Cardamom is one of those unique and unforgettable spices and here are some of the best reasons you should keep cardamom in your pantry. It is one of my favorite spices and I use it in various recipes here at Inspired Homemaker.
Some Of My Recipes With Cardamom
- The Best Cardamom Spiced Granola
- Cardamom Pie Crust
- One Hour Soft Homemade Hamburger Buns With No Egg
- Easy French Galette With Cardamom And Fresh Peaches
- Easy Apricot Freezer Jam (Using Dried Apricots)
- How To Make Delicious Belgian Waffles: Without Yeast
- No Knead Dinner Rolls
- Best Breakfasts For Kids Before School
Taste of Cardamom
The taste of cardamom is unlike any other spice. Cardamom is earthy, minty, sweet, floral, and exotic. This amazing spice adds a depth of flavor to baked goods, Indian cuisine, coffee & tea drinks, and so many other types of dishes.
Cardamom is considered a warm spice with earthy flavors akin to cinnamon and nutmeg. It is a large component of garam masala – a delicious blend of warm spices often used in middle eastern cuisine.
Fresh cardamom pods can be purchased whole or ground into cardamom powder. Green cardamom pods are the most commonly bought and are generally used in both sweet foods and savory recipes.
Open the pods up to find a handful of small seeds. These seeds can be ground up using a spice grinder or a mortar and pestle. The resulting flavor is delicious and robust.
Black cardamom pods are another way to obtain this flavorful spice. These darker pods are green pods left to mature on the plant for a longer period. Not unlike the bell pepper picked first when it is green and then yellow to orange to red. Black cardamom is a much more woody and smokey cardamom spice with notes of black pepper.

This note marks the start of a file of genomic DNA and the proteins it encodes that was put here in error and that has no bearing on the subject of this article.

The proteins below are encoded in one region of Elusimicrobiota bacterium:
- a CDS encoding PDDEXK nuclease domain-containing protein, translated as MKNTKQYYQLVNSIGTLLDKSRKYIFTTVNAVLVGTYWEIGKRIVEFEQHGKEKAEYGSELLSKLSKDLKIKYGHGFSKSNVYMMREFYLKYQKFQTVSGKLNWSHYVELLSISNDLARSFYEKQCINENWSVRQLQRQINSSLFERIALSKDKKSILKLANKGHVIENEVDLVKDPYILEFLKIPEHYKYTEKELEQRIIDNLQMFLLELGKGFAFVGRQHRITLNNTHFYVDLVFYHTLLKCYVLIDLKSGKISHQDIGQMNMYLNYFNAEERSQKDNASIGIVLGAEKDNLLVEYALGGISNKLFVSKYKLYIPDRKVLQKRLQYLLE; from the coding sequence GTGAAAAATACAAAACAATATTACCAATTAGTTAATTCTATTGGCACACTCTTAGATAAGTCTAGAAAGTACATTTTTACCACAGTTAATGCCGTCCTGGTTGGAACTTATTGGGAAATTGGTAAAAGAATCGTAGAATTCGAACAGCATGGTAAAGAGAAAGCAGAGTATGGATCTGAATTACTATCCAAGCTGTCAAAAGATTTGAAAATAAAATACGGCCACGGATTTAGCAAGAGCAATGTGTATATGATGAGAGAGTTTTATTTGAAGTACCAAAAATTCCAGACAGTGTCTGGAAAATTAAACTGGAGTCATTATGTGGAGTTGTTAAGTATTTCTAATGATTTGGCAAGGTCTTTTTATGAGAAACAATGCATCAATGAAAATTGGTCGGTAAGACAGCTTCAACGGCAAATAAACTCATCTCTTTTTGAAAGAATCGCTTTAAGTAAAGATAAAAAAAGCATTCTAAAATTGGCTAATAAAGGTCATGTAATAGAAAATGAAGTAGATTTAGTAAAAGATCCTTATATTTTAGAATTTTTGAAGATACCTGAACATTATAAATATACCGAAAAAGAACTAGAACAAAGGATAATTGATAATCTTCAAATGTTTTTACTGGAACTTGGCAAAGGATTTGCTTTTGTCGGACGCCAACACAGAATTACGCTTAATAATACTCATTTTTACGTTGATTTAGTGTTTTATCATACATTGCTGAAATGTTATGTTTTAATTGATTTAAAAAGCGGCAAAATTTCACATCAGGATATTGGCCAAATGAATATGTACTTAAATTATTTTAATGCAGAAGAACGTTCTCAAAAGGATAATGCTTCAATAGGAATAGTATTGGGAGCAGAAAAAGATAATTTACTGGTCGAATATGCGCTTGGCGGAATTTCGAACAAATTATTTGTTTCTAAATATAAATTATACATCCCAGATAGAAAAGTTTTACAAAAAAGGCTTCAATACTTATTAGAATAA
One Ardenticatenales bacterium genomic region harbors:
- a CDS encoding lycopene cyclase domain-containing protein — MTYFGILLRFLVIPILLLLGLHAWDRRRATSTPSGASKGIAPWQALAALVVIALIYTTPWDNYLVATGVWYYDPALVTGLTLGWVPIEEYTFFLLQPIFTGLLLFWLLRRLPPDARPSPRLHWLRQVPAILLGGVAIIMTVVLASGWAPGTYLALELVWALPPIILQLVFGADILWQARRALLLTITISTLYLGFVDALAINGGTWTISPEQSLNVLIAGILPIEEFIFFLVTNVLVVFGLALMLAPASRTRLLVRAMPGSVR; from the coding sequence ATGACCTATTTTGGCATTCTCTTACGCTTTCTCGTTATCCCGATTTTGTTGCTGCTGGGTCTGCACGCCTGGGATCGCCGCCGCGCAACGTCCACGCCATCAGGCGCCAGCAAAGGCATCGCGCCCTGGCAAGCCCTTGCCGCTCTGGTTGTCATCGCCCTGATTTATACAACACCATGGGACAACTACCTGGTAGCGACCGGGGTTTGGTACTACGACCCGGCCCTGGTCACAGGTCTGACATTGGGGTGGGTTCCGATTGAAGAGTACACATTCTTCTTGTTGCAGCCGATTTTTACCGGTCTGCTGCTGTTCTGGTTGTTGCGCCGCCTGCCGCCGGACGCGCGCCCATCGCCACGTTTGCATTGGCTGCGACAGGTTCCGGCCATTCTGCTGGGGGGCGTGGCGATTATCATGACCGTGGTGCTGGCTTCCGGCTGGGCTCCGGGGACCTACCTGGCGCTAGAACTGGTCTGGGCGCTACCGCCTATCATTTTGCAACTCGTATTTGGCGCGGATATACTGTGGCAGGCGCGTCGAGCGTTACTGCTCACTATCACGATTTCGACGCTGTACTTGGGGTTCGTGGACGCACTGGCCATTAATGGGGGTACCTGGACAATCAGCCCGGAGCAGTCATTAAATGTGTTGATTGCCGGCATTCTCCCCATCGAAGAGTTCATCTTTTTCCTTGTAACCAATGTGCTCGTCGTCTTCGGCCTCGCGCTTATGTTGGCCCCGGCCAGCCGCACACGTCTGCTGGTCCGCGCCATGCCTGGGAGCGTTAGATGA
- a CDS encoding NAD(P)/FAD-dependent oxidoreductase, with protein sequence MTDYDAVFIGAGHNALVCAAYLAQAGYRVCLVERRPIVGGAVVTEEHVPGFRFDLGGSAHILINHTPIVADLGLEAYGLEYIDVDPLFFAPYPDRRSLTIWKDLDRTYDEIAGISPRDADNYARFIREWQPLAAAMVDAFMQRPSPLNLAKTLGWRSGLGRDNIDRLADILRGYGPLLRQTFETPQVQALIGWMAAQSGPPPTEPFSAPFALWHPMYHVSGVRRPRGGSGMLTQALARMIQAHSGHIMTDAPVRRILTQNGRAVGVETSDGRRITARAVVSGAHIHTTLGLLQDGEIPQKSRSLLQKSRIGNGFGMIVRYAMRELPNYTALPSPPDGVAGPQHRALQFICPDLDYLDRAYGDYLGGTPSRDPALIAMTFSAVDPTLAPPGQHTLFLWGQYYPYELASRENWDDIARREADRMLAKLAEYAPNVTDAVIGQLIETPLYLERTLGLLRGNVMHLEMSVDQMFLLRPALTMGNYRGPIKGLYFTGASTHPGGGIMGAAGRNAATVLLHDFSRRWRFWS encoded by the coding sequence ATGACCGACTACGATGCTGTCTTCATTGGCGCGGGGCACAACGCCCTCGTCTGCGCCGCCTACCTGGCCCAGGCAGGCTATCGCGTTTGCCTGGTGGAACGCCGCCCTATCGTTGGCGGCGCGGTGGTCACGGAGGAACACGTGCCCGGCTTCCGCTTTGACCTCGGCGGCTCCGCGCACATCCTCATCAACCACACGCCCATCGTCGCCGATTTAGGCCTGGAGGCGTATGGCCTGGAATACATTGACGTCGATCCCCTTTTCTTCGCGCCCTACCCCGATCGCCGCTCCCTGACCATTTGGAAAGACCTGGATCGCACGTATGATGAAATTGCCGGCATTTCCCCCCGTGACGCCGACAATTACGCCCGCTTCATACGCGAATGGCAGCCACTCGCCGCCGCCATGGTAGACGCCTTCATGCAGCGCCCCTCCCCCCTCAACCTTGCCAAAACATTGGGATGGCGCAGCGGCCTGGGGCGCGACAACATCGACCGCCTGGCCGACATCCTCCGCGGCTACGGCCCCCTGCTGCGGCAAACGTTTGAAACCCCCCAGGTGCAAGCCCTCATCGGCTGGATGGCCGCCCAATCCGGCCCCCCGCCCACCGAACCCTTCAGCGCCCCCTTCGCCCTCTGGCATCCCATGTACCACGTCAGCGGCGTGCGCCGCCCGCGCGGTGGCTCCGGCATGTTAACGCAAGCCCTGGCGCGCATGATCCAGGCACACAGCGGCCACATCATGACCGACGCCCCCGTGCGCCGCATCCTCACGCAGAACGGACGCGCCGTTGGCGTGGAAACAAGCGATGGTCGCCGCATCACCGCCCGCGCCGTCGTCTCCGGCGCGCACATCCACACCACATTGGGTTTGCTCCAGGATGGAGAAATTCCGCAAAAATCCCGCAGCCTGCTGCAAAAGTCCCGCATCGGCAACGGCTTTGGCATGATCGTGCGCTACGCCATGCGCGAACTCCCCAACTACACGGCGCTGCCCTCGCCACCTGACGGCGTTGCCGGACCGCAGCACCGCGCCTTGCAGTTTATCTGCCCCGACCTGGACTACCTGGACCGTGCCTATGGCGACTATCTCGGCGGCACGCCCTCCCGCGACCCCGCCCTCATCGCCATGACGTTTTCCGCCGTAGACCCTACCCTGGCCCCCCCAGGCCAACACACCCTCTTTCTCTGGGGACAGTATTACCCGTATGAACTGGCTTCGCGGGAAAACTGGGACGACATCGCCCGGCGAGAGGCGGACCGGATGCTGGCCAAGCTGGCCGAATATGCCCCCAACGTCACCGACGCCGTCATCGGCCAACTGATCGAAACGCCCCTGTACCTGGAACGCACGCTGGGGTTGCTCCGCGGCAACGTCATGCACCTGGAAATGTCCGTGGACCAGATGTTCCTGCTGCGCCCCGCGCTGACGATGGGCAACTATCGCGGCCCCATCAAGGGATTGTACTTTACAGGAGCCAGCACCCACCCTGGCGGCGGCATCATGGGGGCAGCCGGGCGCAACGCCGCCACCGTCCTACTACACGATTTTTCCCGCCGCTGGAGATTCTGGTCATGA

The different flavors of this type of black cardamom lend themselves perfectly to savory foods like rice and dahl and they have a strong flavor. A little goes a long way.
Aromatics Of Cardamom
Cardamom is a beautifully aromatic spice – minty, exotic, earthy, romantic, and sweet. Some people associate memories with music or locations, for me, it is all about the aromatics. Cardamom is one of those smells that fills me with good memories.
That unmistakable aroma of complex flavor takes me back to childhood. One of my first memories in the kitchen was with my grandmother (Mimi) when she was baking bread. She would add cardamom to the dough and as she kneaded it, the smell would drift through the air.
It wasn’t until many years later when I smelled that aroma again as an adult that my culinary journey with cardamom began. I love adding cardamom to my recipes, it gives such an intoxicating scent.